Mild methemoglobinemia is characterized by tissue cyanosis, a bluish-grey or brownish discoloration of the skin, especially around the lips and nail beds, which is not reversed by breathing 100% oxygen. Clinical signs may also include pallor and marbleization.
Severe methemoglobinemia (MetHb concentrations above approximately 25%) is associated with signs of hypoxemia, ie. dyspnea, tachycardia and depression of consciousness.
Drug-induced methemoglobinemia may occur with the use of drugs including but not limited to sulfonamides, acetanilid, aniline dyes, benzocaine, chloroquine, dapsone, naphthalene, nitrates and nitrites, nitrofurantoin, nitroglycerin, nitroprusside, pamaquine, para-aminosalicylic acid, phenacetin, phenobarbital, phenytoin, primaquine and quinine.
Acetaminophen has been shown to induce methemoglobin formation in vitro and in animals. In humans, methemoglobin formation is very rare at therapeutic doses and overdoses of acetaminophen.
It should be kept in mind that EMLA is contraindicated for patients with congenital or idiopathic methemoglobinemia and for infants 12 months of age or younger who require treatment with methemoglobin-inducing drugs. Patients with glucose-6-phosphate dehydrogenase deficiency are more susceptible to drug-induced methemoglobinemia (see also Contraindications, Warnings and Precautions).
Severe neurological symptoms (convulsions, CNS depression) must be treated symptomatically by respiratory support and the administration of anticonvulsive drugs.
In neonates, methemoglobin concentrations of up to 5-6% are not considered to be of clinical significance, with treatment of symptomatic methemoglobinemia not typically necessary unless methemoglobin concentrations are above 25-30%. However, the severity of clinical symptoms should be the primary consideration in the decision to initiate treatment, rather than the level of methemoglobin. Most patients recovered spontaneously after removal of the cream. Methemoglobinemia may be treated with a slow intravenous injection of methylene blue. It has been reported in published literature that methylene blue should be used cautiously as a treatment for methemoglobinemia in patients with glucose-6-phosphate dehydrogenase deficiency because it may not be effective for these patients and may cause hemolytic anemia.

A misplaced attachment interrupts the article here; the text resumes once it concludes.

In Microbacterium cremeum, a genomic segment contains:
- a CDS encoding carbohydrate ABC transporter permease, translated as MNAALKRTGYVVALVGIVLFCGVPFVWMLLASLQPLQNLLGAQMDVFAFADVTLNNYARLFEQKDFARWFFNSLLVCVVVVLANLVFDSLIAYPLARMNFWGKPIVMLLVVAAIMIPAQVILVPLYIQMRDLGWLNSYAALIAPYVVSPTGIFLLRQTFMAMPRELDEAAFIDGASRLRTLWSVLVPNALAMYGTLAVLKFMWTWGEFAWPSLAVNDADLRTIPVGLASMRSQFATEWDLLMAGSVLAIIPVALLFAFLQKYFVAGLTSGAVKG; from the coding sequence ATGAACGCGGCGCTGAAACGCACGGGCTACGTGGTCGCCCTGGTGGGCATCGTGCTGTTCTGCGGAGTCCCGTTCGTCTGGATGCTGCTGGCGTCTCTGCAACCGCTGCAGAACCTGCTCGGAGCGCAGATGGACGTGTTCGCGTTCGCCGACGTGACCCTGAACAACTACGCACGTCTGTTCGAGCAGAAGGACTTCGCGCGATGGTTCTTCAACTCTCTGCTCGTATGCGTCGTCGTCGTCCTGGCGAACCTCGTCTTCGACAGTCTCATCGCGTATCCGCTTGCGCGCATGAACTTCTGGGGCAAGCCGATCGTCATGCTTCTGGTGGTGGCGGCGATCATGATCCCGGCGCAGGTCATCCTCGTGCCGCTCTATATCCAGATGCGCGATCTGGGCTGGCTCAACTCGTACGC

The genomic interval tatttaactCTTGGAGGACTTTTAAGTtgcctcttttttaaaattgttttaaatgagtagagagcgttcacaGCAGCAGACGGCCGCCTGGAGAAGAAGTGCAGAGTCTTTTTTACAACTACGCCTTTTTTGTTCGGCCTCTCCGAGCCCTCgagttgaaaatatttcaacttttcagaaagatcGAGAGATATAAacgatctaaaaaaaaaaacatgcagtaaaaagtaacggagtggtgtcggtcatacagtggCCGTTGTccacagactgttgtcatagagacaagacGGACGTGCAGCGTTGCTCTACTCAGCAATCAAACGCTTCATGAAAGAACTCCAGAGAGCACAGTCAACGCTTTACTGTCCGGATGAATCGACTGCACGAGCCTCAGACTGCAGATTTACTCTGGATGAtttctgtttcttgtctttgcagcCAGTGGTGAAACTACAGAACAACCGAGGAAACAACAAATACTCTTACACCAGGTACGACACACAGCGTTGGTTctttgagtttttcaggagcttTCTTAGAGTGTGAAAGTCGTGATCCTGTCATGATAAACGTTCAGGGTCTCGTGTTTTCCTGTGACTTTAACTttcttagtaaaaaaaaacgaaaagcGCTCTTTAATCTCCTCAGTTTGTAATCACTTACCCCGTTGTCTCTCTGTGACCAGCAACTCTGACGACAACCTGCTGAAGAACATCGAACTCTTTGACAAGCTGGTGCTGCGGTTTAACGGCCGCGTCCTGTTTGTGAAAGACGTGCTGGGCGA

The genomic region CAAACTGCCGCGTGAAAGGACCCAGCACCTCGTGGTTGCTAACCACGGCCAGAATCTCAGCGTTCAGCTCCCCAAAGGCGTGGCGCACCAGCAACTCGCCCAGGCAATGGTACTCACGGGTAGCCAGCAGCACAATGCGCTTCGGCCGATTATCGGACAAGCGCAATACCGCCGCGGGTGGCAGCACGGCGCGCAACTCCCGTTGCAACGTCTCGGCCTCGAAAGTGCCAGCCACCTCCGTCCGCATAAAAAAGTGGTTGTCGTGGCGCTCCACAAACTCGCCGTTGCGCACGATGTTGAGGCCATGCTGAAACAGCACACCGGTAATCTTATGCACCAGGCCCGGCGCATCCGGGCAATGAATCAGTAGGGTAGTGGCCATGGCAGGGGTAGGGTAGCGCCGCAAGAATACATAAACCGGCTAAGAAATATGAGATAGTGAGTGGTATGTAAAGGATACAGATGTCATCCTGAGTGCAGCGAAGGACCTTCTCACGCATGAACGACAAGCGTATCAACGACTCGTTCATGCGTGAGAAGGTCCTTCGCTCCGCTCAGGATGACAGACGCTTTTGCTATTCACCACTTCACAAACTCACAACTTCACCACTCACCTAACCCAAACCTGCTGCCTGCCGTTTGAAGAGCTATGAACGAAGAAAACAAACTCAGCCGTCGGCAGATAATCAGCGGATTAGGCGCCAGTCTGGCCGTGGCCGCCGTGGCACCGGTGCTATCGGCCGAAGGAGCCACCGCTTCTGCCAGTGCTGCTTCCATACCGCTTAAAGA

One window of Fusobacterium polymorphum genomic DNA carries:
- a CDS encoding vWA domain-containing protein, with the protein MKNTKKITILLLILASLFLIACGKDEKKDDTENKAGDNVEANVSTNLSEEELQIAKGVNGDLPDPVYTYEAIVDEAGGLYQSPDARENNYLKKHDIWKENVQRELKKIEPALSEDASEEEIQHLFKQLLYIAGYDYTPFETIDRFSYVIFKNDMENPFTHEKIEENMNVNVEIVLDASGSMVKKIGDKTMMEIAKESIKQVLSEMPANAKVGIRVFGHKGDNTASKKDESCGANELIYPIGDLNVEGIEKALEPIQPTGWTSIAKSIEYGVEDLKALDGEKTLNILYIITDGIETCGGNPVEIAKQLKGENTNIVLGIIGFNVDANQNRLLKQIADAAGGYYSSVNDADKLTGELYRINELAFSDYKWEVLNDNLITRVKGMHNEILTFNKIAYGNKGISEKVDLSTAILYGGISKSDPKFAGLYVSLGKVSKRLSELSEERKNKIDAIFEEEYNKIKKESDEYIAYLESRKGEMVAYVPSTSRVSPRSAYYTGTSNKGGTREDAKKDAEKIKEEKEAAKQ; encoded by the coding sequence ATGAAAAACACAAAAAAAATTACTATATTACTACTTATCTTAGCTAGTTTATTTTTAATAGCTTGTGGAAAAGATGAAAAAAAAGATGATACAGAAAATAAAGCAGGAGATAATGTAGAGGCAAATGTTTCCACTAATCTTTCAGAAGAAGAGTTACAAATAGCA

There are anecdotal reports of patients consuming EMLA Cream or Patches; all cases resolved without serious injury. Such patients should be monitored for symptoms of systemic toxicity.
Class 1 antiarrhythmic drugs (such as mexiletine) should be used with caution since the toxic effects are additive and potentially synergistic.
Dosage Forms, Composition and Packaging
Each g of cream (5%) contains: lidocaine 25 mg and prilocaine 25 mg as a 1:1 oil/water emulsion. Nonmedicinal ingredients: carboxypolymethylene, polyoxyethylene hydrogenated castor oil, purified water and sodium hydroxide to adjust pH to 8.7 to 9.7. Aluminum tubes of 5 g with 2 occlusive dressings and tubes of 30 g without dressings.
Each single dose unit patch in the form of an occlusive dressing contains: lidocaine 25 mg and prilocaine 25 mg. It is composed of a laminate backing, an absorbent cellulose disc, and an adhesive tape ring. The disc contains 1 g of the EMLA emulsion, the active contact surface area being approximately 10 cm2. The surface area of the entire patch is approximately 40 cm2. Nonmedicinal ingredients: carboxypolymethylene, polyoxyethylene hydrogenated castor oil, purified water and sodium hydroxide to adjust pH to 8.7-9.7; patch components: cellulose and cotton disc, polyethylene foam with acrylate adhesive, polyamide/aluminium/plastic and polypropylene/aluminium/plastic laminates. Boxes of 2 and 20 single-use patches.